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I have double A[B_ROWS][B_COLUMNS]; in C API I used stufflike:

MPI_Isend(&A[low_bound][0], (upper_bound - low_bound) * A_COLUMNS, MPI_DOUBLE, i, MASTER_TO_SLAVE_TAG + 2, MPI_COMM_WORLD, &request);

and

 MPI_Recv(&A[low_bound][0], (upper_bound - low_bound) * A_COLUMNS, MPI_DOUBLE, 0, MASTER_TO_SLAVE_TAG + 2, MPI_COMM_WORLD, &status);

Now with boost::mpi I try:

world.isend(i, TO_SLAVE_TAG + 2, &A[low_bound][0], (upper_bound - low_bound) * A_COLUMNS);

and

world.recv(0, TO_SLAVE_TAG + 2, &A[low_bound][0], (upper_bound - low_bound) * A_COLUMNS);

but my app constantly fails with stuff like:

rank 1 in job 10  master_39934   caused collective abort of all ranks
  exit status of rank 1: killed by signal 11

which means seg fault, please note that original C app worked as needed and all that I currently changed was use of api - not any logic around.

So what is the correct way of sending 2d C style arrays over boost::mpi?

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It would be better if the value parameter was a serializable type. –  imreal Dec 8 '12 at 1:31
    
Possibly stupid suggestion: shouldn't you have (upper_bound - low_bound + 1) * A_COLUMNS, with that +1 added? Or is it correct to have 0 there when upper_bound==low_bound? –  hyde Dec 11 '12 at 6:50
    
sscce.org -- can we get a copy of your program that actually demonstrates the problem, and compiles? I mean, I could point out that A has no relation to A_COLUMNS, because your A is of type double A[B_ROWS][B_COLUMNS] -- notice the Bs. But probably that was just you failing to actually describe the problem you are having, rather than a fundamental problem in your code. –  Yakk Dec 14 '12 at 19:17

1 Answer 1

up vote 1 down vote accepted
+50

Assuming that my blind guess is right, and what you typed above is accurate, the size of A has nothing to do with A_COLUMNS (instead, A has B_COLUMNS). If so, the code below will fix that kind of "out of sync" error:

template<typename World, typename T>
void isend( World& w, int dest, int tag, T const* t, size_t n = 1) {
  world.isend(dest, tag, &t, n);
}
template<typename World, typename T, size_t aSize>
void isend( World& w, int dest, int tag, T const (*arr1)[aSize], size_t n = 1) {
  world.isend(dest, tag, &(*arr)[0], n*aSize);
}
template<typename World, typename T, size_t aSize, size_t bSize>
void isend( World& w, int dest, int tag, T const (*arr2)[aSize][bSize], size_t n = 1) {
  world.isend(dest, tag, &(*arr)[0][0], n*aSize*bSize);
}

template<typename World, typename T>
void recv( World& w, int dest, int tag, T* t, size_t n = 1) {
  world.recv(dest, tag, &t, n);
}
template<typename World, typename T, size_t aSize>
void recv( World& w, int dest, int tag, T (*arr1)[aSize], size_t n = 1) {
  world.recv(dest, tag, &(*arr)[0], n*aSize);
}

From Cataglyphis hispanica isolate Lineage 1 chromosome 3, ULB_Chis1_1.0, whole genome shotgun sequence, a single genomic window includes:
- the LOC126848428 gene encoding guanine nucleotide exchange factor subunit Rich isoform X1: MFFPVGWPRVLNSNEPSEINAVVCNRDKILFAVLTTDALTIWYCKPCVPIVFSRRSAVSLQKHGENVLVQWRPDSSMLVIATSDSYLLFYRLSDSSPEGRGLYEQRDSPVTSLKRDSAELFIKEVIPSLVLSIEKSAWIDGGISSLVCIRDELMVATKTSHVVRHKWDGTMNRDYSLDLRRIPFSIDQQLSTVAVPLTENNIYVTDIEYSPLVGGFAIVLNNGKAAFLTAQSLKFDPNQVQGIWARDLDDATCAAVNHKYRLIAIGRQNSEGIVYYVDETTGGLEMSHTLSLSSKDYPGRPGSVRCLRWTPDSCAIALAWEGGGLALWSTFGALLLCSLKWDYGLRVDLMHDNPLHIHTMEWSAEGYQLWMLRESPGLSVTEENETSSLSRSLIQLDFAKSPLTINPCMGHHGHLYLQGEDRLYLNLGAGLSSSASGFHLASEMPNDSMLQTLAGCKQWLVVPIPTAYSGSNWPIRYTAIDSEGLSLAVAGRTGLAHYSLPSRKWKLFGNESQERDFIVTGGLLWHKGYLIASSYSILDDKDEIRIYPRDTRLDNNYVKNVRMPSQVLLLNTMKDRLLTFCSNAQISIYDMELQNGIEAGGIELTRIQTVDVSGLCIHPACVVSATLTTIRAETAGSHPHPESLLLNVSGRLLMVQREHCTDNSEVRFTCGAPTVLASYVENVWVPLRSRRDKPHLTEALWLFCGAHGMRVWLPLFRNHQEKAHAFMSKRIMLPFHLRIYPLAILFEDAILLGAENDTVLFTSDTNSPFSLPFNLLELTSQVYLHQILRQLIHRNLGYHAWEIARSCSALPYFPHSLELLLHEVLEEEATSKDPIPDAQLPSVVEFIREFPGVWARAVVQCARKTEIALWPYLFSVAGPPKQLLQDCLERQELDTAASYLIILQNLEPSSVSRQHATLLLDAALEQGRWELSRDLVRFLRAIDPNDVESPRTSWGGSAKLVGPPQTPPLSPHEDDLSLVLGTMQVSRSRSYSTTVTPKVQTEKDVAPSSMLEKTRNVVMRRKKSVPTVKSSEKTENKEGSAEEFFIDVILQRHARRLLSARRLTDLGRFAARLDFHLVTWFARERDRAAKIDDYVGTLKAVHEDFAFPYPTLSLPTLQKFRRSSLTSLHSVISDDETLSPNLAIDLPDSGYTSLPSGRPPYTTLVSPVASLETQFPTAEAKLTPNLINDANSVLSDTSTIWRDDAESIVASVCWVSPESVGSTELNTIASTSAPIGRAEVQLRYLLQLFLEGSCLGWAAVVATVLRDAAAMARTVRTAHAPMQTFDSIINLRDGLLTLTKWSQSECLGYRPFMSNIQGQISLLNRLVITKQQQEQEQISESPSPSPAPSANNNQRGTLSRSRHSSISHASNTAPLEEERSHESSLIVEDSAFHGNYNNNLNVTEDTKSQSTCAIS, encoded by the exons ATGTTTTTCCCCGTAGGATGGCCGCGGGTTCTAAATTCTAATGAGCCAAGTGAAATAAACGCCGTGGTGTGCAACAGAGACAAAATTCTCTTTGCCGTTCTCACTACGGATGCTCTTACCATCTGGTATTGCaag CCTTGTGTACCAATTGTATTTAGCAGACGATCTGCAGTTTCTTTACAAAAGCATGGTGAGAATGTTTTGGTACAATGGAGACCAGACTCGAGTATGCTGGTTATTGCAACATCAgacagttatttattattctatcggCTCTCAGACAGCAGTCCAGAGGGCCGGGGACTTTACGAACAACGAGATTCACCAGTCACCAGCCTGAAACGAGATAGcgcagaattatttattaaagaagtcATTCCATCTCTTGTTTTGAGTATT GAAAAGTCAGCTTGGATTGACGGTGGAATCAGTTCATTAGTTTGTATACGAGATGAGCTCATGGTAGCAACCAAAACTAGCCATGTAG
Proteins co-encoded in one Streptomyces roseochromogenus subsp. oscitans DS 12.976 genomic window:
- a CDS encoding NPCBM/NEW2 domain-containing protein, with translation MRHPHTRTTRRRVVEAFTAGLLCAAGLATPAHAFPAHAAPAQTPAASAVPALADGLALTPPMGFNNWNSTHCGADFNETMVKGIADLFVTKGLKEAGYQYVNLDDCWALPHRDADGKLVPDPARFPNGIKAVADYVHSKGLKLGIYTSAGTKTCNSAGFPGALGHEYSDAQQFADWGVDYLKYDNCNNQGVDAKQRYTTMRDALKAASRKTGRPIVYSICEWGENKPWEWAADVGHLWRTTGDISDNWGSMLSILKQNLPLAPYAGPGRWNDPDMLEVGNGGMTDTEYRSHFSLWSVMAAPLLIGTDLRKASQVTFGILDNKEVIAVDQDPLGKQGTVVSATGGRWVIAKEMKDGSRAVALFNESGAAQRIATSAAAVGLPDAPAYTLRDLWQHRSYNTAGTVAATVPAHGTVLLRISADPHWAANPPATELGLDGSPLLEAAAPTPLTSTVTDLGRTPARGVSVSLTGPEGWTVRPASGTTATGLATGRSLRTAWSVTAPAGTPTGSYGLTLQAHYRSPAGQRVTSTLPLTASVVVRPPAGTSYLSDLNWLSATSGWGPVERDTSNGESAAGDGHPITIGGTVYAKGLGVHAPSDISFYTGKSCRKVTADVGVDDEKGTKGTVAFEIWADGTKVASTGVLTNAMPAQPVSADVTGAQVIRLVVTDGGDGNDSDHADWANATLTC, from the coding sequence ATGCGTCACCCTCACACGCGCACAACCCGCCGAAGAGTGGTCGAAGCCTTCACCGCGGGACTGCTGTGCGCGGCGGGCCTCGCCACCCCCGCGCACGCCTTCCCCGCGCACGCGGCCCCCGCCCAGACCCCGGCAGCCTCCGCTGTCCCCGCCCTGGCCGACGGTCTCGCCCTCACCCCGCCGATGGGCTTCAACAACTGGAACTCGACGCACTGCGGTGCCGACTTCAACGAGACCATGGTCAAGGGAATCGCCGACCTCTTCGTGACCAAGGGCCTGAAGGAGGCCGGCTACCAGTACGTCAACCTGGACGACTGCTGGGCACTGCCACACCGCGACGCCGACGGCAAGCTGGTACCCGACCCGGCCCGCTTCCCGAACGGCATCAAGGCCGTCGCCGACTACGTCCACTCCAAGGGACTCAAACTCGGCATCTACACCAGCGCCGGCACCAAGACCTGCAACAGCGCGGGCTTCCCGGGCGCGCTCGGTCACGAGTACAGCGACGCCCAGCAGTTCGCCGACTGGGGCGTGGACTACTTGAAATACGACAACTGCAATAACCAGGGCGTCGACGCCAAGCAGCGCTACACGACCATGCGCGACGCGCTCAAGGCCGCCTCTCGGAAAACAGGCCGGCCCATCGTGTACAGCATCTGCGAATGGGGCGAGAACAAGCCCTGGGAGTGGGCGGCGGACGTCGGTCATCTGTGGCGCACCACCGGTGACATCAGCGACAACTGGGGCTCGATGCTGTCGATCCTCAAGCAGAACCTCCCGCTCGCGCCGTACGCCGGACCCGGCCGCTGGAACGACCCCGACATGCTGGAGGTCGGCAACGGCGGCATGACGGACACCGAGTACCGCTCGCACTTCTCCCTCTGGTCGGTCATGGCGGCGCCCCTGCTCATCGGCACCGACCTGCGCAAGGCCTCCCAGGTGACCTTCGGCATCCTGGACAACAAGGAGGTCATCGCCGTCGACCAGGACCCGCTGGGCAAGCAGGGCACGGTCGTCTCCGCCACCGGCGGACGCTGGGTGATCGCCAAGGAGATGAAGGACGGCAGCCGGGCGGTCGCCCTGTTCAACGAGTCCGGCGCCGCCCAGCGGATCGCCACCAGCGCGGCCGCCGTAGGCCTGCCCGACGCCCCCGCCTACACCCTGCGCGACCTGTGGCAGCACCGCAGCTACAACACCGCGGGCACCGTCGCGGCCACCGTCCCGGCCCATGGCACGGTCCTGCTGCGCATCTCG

template<typename World, typename T, size_t aSize, size_t bSize>
void recv( World& w, int dest, int tag, T (*arr2)[aSize][bSize], size_t n = 1) {
  world.recv(dest, tag, &(*arr)[0][0], n*aSize*bSize);
}

the above code will, for one and two dimensional arrays, figure out how many copies of T you really want to send, instead of you having to maintain it manually.

It even works for slices, like &A[low_bound], upper_bound-lower_bound.

One thing you might want to be careful of is blowing past the end of your array. It is easily possible that your C code blew past the end of arrays, but there wasn't anything important there, so it survived. In the C++ code, you could have an object there, and you die instead of survive.

Another approach might be to write a function that takes both upper and lower bounds for a slice, like this:

template<typename World, typename T, size_t N>
void isend_slice( World& w, int dest, int tag, T const (&t)[N], size_t start=0, size_t end=N ) {
  Assert( end <= N && start < end );
  isend(world, dest, tag, &(t[start]), end-start);
}
template<typename World, typename T, size_t N>
void recv_slice( World& w, int dest, int tag, T (&t)[N], size_t start=0, size_t end=N ) {
  Assert( end <= N && start < end );
  recv(world, dest, tag, &(t[start]), end-start);
}

in this case, you pass an array directly, and then say where you want to start and end reading. The advantage is that I check that the array actually has the data to send, or room for the data to arrive.

(These two functions rely on the functions above)

In a distributed situation, you'd want to produce a logging mechanism for your Asserts that is descriptive.

Here is sample use of the above code:

int array[10];
int array2[10][10];
isend(world, dest, tag+0, &int(7)); // tag is an int
isend(world, dest, tag+1, &array); // tag+1 is a 10 int array
isend(world, dest, tag+2, &array2); // tag+2 is a 100 int array
isend(world, dest, tag+1, &(array2[5])); // tag+1 is a 10 int array
isend_slice(world, tag+3, 0, array2, 7, 11); // asserts, but its a 40 int array

and ditto for recv.

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